Old photos and their history

Ilford Print Wallet, Chemist Edmund R Pear

An Ilford print wallet featuring black and white images of a pelican and village scene. The Ilford company used the advertising slogan “Faces & Places” after WW2. The absence of a sunburst symbol dates this wallet before 1965. So we can date the wallet to between 1945 and 1965.

Ilford

Founded by Alfred Harman in 1879, no history of photography in Britain and the world is complete without mentioning Ilford. The UK-based company produced photographic plates, film, and a number of cameras. The Selochrome, advertised inside the wallet, was the name of their popular roll film. They manufactured Selochrome from the mid-1930s to the late 1960s. The name had been derived from the Selo Company, which Ilford took over in 1925.

Offiler

The buyer may forever remain unknown unless I own some of their photos. They paid two shillings and nine pence for their developed snaps.

Edmund R Pear

The print wallet is stamped with the name of Edmund R Pear, Chemist and Druggist.

1939

Edmund (b1904) is recorded as living at 215 Valley Road, Nottingham. He lived with his wife Gertrude A Pear (b1904). She worked as a qualified chemist assistant. Grace F Woodhead also lived at the address, although I’m unsure as to her connection to Edmund and Gertrude.

Places of work

Kelly’s Directory of 1953 (p.879) bases Edmund at 215 and 557 Valley Road, and 412 Broxtowe Lane. He opened one of the Valley Road shops in 1937.

Throughout 1949, an advertisement mentioned him as a chemist stocking the Stanwood Treatment for an unwanted smoking habit. As far as I know, the Stanwood Treatment had been a lozenge that made smoking unpleasant.

“After two or three days tobacco definitely loses its attraction; safe, reliable and proven efficient, 5/-” (Nottingham Evening Post, 1949, p.4).

Breaking the law

The Nottingham Journal of the 19th July 1940 reported that Edmund R Pear had been one of several traders brought before Nottingham Summons Court. He was fined twenty shillings for contravention of the Shops (Sunday Trading Restriction) Act of 1936. That’s the cost of four Stanwood Treatments.

Evicting the Taylors

On 15 March 1945, The Nottingham Evening Post announced that Edmund appeared again in court, though this time as plaintiff. He’d brought an action against Edna Winifred Wilson Taylor. He wanted her out of his property.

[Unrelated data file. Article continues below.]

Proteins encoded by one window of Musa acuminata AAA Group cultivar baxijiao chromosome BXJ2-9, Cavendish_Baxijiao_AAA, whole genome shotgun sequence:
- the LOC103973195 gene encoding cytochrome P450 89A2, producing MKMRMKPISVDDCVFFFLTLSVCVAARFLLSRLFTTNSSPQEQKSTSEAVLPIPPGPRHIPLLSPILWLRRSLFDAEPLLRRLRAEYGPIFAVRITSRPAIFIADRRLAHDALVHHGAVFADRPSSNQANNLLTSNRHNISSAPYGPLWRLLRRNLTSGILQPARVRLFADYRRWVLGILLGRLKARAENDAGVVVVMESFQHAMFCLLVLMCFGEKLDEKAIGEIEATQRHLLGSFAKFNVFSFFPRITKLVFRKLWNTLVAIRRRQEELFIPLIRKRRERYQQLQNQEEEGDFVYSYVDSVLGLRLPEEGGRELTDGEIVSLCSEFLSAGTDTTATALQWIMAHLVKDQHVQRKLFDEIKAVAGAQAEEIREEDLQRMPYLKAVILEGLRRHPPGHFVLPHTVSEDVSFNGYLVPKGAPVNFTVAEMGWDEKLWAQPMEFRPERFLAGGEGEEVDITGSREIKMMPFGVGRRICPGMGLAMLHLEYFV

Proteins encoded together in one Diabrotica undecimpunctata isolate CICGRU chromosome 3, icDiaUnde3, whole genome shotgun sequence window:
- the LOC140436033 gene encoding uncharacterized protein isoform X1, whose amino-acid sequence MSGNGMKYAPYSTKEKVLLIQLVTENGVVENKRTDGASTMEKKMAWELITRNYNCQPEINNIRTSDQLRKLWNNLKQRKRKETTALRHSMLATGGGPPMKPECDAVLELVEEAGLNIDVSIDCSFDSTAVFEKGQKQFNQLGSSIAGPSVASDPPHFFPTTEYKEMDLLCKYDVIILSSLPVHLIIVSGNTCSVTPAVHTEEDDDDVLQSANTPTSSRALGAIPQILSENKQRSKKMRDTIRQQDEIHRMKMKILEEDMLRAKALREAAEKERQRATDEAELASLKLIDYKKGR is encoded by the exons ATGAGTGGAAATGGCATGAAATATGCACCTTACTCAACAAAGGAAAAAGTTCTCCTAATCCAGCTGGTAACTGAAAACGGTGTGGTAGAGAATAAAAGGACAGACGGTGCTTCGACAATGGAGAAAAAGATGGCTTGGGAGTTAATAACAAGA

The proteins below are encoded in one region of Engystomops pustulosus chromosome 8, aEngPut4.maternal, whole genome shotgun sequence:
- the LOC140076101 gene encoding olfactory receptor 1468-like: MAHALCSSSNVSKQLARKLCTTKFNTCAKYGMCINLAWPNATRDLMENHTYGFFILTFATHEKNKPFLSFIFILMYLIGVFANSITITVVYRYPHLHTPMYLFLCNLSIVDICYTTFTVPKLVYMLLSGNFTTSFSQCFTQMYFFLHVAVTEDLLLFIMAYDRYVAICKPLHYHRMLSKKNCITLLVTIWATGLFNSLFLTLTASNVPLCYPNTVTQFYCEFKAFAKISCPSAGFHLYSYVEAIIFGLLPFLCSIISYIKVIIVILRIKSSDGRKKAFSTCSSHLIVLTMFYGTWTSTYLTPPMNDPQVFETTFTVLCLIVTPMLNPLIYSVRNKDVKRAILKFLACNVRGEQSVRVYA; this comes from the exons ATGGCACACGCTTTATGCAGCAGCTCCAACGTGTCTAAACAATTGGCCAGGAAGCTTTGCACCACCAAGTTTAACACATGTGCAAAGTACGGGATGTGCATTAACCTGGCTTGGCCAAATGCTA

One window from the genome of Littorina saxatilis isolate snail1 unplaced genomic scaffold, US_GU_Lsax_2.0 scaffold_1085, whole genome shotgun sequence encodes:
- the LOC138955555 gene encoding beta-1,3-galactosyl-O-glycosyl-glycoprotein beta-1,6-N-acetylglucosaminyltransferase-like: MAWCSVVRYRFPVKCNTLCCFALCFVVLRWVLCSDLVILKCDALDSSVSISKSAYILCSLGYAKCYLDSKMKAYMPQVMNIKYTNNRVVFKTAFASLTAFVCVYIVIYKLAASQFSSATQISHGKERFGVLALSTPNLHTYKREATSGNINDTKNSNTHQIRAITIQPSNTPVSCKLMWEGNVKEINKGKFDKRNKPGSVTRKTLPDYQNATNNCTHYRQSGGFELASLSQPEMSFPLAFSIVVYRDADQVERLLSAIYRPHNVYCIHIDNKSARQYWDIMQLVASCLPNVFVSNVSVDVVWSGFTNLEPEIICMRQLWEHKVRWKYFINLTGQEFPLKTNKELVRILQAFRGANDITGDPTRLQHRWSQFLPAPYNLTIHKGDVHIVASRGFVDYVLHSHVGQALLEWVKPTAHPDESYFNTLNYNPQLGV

Edmund previously employed her husband, William Wilson Taylor, as manager of his pharmacy at 412 Broxtowe Lane. She worked part-time as an assistant. The couple lived in several rooms above the shop. On William’s conscription into the Royal Army Medical Corps (RAMC) in 1942, it had been agreed Edna could stay in the property if she worked full time.

Sometime in January 1945, Edmund terminated her employment. He wanted a qualified chemist as manager. He gave Edna notice to leave and offered to store her furniture. She refused.

The judge at Nottingham County Court said that a man was entitled to his civilian job when returning from military service. The issue was whether William’s employment ended when the new contract with Mrs Taylor began. The court adjourned with the conclusion that action had to be brought against Mr Taylor. I currently have no information on what happened next.

The newspaper gave 25 Rowland Avenue as Edmund Pear’s address.

The mystery of the tenants

Did Edna Winifred Wilson Taylor and William Wilson Taylor exist?

When we look at 412 Broxtowe Lane in the 1939 census we find a Clifford Taylor (pharmaceutical chemist, b1899) and a Dorothy A Taylor (b1899). It’s more likely that they were the tenants facing eviction in 1945. Is this an instance of sloppy journalism? Were the newspapers competent reporters all serving in the armed forces?

For an extensive resource on the history of Ilford, go to:

https://www.photomemorabilia.co.uk/Ilford/Chronology.html

Also, their official website:

https://www.ilfordphoto.com/about-us/history/

For information on the life and times of Edmund R Pear, see:

Kelly’s Directories Ltd, 1953. Kelly’s Directory of the City of Nottingham and the Urban District of West Bridgford.

(1937) ‘Public Notices’, The Nottingham Evening Post, 28 October, p.2.

(1940) ‘Nottingham Sunday Trading Offences’, The Nottingham Journal, 19 July, p.4.

(1945) ‘Important Issues Involved: Aspley possession case adjourned’, The Nottingham Evening Post, 15 March, p.4.

(1949) ‘Miscellaneous Sales and Wants’, The Nottingham Evening Post, 24 November, p.4.

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